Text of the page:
Photographers around the world now have access to new guidelines aimed at helping them more accurately capture transgender subjects in their stock and commercial imagery. The guidelines were released Wednesday by Getty Images, one of the world’s largest stock photo agencies, and GLAAD, a national LGBTQ advocacy organization.
Stock images are photos that are licensed for use in a variety of places — from corporate websites to advertising campaigns and even on news sites. Examples could range from an image of child models playing with a toy for a retail company’s catalog to a photo of Hong Kong’s skyline for a news article about the world’s most expensive cities.
Nick Adams, GLAAD’s director of transgender representation, said the wide reach of Getty’s clients (NBC News among them) will hopefully mean people around the world will be exposed to — and eventually accustomed to — seeing transgender people in a variety of visual campaigns and stories that go beyond those that are specifically about transgender people. The guidelines hope to give trans individuals — who experience a disproportionate amount of discrimination and violence — exposure by making available stock images of them doing everyday things, like getting a cup of coffee or shopping with friends.
“Stock images tell a story without words,” he added. “When those images don’t reflect the full diversity that exists within the transgender community, then our story isn’t being told in an authentic way.”
Getty Images said there has been a demand from editorial and advertising clients for photos of transgender, nonbinary and gender-nonconforming people in its stock and editorial photo library, based on internal metrics, which prompted the company to begin working with GLAAD this year. Images in Getty’s library are used mainly for advertising, in-house corporate imagery and news and entertainment stories.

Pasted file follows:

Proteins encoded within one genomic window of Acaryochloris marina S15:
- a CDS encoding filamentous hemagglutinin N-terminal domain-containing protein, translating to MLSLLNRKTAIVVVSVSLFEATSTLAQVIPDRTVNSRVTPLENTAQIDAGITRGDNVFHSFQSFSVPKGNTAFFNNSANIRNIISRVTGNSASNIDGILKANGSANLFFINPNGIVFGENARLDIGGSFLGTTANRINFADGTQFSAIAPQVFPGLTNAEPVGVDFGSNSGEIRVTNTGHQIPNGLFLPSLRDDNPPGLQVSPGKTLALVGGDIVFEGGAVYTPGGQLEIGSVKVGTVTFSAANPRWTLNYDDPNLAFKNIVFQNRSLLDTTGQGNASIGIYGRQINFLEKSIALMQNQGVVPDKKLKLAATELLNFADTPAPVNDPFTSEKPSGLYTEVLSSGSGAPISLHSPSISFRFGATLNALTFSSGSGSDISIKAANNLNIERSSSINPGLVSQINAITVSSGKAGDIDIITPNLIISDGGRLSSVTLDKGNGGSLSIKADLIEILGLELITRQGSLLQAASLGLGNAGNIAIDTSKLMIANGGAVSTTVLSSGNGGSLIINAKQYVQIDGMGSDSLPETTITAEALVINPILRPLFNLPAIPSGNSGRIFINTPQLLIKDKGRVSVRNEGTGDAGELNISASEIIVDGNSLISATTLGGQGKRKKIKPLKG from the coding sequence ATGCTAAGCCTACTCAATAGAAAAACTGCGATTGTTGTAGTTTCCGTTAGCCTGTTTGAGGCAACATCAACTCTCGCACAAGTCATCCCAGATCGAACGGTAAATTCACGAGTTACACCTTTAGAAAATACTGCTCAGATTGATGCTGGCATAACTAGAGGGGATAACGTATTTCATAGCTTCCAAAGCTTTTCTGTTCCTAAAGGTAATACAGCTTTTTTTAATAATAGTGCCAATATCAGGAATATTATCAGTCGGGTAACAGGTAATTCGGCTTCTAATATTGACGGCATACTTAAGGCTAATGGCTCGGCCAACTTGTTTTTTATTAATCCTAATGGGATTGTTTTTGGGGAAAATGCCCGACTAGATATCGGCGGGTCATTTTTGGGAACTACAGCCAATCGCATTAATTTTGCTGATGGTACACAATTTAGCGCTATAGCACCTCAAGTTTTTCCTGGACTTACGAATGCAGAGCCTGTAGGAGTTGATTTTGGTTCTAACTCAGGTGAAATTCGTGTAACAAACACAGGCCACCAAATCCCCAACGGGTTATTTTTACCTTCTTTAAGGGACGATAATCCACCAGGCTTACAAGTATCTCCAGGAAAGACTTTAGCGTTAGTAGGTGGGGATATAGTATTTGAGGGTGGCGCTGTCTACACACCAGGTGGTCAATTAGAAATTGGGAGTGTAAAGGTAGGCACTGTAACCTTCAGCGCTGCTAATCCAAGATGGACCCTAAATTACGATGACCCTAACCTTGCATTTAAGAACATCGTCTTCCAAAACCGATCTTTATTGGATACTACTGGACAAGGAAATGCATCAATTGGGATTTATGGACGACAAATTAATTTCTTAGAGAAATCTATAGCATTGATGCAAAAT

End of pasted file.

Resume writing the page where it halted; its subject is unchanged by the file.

All of Getty’s contributors around the world will have access to the new guidelines, which have been translated into multiple languages, according to Guy Merrill, global head of art at Getty Images and iStock.
The guidelines cover a variety of different creative aspects for stock photos and ensure that models have control over how they are referred to in captions, making sure no assumptions are made about their gender identities. Additionally, photographers have a set of guidelines to make transgender subjects feel comfortable and empowered on set.
Merrill stressed that simply shooting trans people in stock photography is not enough, adding that there has to be an effort to consistently include the community in photographs and ensure that harmful stereotypes about trans people are not perpetuated. The goal of the partnership between Getty and GLAAD, he added, is to empower trans people in the realm of stock imagery, not use their likeness for any narrative.
Merrill admitted that when Getty looked through its archives over the last five or six years, the company found “very little, if any” photos of the trans community and described the ones that were in the company’s archive as “tokenistic.”
“We are not looking for our contributors to go out and just shoot some portraits of transgender persons. That is not the point at all,” Merrill said. “It’s that level of nuance that brings in that authenticity in terms of people you choose. It is all those small moments that really kind of authentically tell that broader story.”
Gillian Branstetter, founding member of the Trans Journalist Association, said the new guidelines “could be really beneficial for both trans people who want to see our lived experiences in the world around us” and “cisgender people as well.”
“I think a lot of reporting tends to treat trans people as if we live in a vacuum and live on a separate planet and we don’t interact with the systems that cis people do,” she told NBC News. “I think the press, and photographers as well, could play a huge part in showing who trans people are instead of focusing on what’s most sensationalized and exploitative.”